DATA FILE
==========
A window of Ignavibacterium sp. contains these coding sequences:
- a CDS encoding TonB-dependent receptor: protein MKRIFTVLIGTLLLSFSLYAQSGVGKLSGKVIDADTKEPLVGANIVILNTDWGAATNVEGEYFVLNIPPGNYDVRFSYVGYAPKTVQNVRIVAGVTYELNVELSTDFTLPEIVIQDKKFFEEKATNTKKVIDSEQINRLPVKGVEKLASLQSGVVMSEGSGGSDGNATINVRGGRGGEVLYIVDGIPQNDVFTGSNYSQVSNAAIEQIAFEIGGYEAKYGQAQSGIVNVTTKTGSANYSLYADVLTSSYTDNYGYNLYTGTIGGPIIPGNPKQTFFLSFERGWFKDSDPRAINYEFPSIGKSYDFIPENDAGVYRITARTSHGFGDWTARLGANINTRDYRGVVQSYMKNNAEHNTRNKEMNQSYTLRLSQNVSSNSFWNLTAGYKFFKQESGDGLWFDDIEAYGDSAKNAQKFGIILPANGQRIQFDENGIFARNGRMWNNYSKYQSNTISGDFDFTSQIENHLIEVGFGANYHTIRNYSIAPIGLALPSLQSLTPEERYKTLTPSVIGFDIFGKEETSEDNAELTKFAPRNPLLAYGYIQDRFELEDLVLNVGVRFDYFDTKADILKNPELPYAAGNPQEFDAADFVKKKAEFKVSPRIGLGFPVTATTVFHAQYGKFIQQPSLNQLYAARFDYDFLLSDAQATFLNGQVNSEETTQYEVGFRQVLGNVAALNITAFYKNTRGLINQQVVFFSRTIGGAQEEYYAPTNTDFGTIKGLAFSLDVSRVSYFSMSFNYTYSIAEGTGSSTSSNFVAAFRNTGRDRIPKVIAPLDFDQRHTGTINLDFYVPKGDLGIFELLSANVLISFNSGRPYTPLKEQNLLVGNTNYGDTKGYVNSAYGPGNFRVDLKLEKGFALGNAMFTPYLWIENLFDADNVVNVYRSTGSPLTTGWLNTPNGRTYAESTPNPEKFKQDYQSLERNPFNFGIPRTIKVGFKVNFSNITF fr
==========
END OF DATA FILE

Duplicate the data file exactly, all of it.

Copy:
A window of Ignavibacterium sp. contains these coding sequences:
- a CDS encoding TonB-dependent receptor: protein MKRIFTVLIGTLLLSFSLYAQSGVGKLSGKVIDADTKEPLVGANIVILNTDWGAATNVEGEYFVLNIPPGNYDVRFSYVGYAPKTVQNVRIVAGVTYELNVELSTDFTLPEIVIQDKKFFEEKATNTKKVIDSEQINRLPVKGVEKLASLQSGVVMSEGSGGSDGNATINVRGGRGGEVLYIVDGIPQNDVFTGSNYSQVSNAAIEQIAFEIGGYEAKYGQAQSGIVNVTTKTGSANYSLYADVLTSSYTDNYGYNLYTGTIGGPIIPGNPKQTFFLSFERGWFKDSDPRAINYEFPSIGKSYDFIPENDAGVYRITARTSHGFGDWTARLGANINTRDYRGVVQSYMKNNAEHNTRNKEMNQSYTLRLSQNVSSNSFWNLTAGYKFFKQESGDGLWFDDIEAYGDSAKNAQKFGIILPANGQRIQFDENGIFARNGRMWNNYSKYQSNTISGDFDFTSQIENHLIEVGFGANYHTIRNYSIAPIGLALPSLQSLTPEERYKTLTPSVIGFDIFGKEETSEDNAELTKFAPRNPLLAYGYIQDRFELEDLVLNVGVRFDYFDTKADILKNPELPYAAGNPQEFDAADFVKKKAEFKVSPRIGLGFPVTATTVFHAQYGKFIQQPSLNQLYAARFDYDFLLSDAQATFLNGQVNSEETTQYEVGFRQVLGNVAALNITAFYKNTRGLINQQVVFFSRTIGGAQEEYYAPTNTDFGTIKGLAFSLDVSRVSYFSMSFNYTYSIAEGTGSSTSSNFVAAFRNTGRDRIPKVIAPLDFDQRHTGTINLDFYVPKGDLGIFELLSANVLISFNSGRPYTPLKEQNLLVGNTNYGDTKGYVNSAYGPGNFRVDLKLEKGFALGNAMFTPYLWIENLFDADNVVNVYRSTGSPLTTGWLNTPNGRTYAESTPNPEKFKQDYQSLERNPFNFGIPRTIKVGFKVNFSNITF fr